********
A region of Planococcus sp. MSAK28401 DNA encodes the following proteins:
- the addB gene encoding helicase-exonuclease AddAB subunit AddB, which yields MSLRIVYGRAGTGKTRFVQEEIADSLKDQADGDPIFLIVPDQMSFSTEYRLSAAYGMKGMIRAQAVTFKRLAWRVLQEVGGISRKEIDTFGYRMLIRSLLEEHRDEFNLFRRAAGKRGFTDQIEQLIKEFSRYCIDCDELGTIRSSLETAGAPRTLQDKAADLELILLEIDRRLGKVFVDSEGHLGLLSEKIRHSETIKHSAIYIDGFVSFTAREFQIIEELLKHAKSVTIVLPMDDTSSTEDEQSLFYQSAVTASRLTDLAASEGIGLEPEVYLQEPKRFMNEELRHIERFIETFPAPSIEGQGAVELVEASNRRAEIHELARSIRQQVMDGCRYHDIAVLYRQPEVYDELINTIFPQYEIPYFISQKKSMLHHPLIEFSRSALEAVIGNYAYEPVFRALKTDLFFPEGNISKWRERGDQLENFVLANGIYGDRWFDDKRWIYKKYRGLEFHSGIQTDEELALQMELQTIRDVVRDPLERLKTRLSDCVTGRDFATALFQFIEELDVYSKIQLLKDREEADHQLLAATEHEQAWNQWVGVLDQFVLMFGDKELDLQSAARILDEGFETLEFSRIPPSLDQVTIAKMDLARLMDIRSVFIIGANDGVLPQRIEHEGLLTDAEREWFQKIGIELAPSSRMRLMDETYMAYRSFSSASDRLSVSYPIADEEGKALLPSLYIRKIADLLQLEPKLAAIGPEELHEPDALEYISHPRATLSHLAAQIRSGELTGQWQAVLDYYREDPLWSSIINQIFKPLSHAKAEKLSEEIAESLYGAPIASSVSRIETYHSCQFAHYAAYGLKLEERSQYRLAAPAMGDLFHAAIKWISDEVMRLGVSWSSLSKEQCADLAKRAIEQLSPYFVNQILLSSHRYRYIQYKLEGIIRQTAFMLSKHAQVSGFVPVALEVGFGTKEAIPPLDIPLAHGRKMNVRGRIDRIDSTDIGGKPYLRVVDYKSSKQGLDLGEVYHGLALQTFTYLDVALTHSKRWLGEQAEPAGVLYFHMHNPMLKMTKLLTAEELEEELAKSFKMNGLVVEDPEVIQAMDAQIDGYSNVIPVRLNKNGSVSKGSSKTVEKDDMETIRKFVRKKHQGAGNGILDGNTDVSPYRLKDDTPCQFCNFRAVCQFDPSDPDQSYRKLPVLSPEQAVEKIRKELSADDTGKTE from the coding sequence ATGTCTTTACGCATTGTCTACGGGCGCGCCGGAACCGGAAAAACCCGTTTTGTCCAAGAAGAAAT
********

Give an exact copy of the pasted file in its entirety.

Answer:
A region of Planococcus sp. MSAK28401 DNA encodes the following proteins:
- the addB gene encoding helicase-exonuclease AddAB subunit AddB, which yields MSLRIVYGRAGTGKTRFVQEEIADSLKDQADGDPIFLIVPDQMSFSTEYRLSAAYGMKGMIRAQAVTFKRLAWRVLQEVGGISRKEIDTFGYRMLIRSLLEEHRDEFNLFRRAAGKRGFTDQIEQLIKEFSRYCIDCDELGTIRSSLETAGAPRTLQDKAADLELILLEIDRRLGKVFVDSEGHLGLLSEKIRHSETIKHSAIYIDGFVSFTAREFQIIEELLKHAKSVTIVLPMDDTSSTEDEQSLFYQSAVTASRLTDLAASEGIGLEPEVYLQEPKRFMNEELRHIERFIETFPAPSIEGQGAVELVEASNRRAEIHELARSIRQQVMDGCRYHDIAVLYRQPEVYDELINTIFPQYEIPYFISQKKSMLHHPLIEFSRSALEAVIGNYAYEPVFRALKTDLFFPEGNISKWRERGDQLENFVLANGIYGDRWFDDKRWIYKKYRGLEFHSGIQTDEELALQMELQTIRDVVRDPLERLKTRLSDCVTGRDFATALFQFIEELDVYSKIQLLKDREEADHQLLAATEHEQAWNQWVGVLDQFVLMFGDKELDLQSAARILDEGFETLEFSRIPPSLDQVTIAKMDLARLMDIRSVFIIGANDGVLPQRIEHEGLLTDAEREWFQKIGIELAPSSRMRLMDETYMAYRSFSSASDRLSVSYPIADEEGKALLPSLYIRKIADLLQLEPKLAAIGPEELHEPDALEYISHPRATLSHLAAQIRSGELTGQWQAVLDYYREDPLWSSIINQIFKPLSHAKAEKLSEEIAESLYGAPIASSVSRIETYHSCQFAHYAAYGLKLEERSQYRLAAPAMGDLFHAAIKWISDEVMRLGVSWSSLSKEQCADLAKRAIEQLSPYFVNQILLSSHRYRYIQYKLEGIIRQTAFMLSKHAQVSGFVPVALEVGFGTKEAIPPLDIPLAHGRKMNVRGRIDRIDSTDIGGKPYLRVVDYKSSKQGLDLGEVYHGLALQTFTYLDVALTHSKRWLGEQAEPAGVLYFHMHNPMLKMTKLLTAEELEEELAKSFKMNGLVVEDPEVIQAMDAQIDGYSNVIPVRLNKNGSVSKGSSKTVEKDDMETIRKFVRKKHQGAGNGILDGNTDVSPYRLKDDTPCQFCNFRAVCQFDPSDPDQSYRKLPVLSPEQAVEKIRKELSADDTGKTE from the coding sequence ATGTCTTTACGCATTGTCTACGGGCGCGCCGGAACCGGAAAAACCCGTTTTGTCCAAGAAGAAAT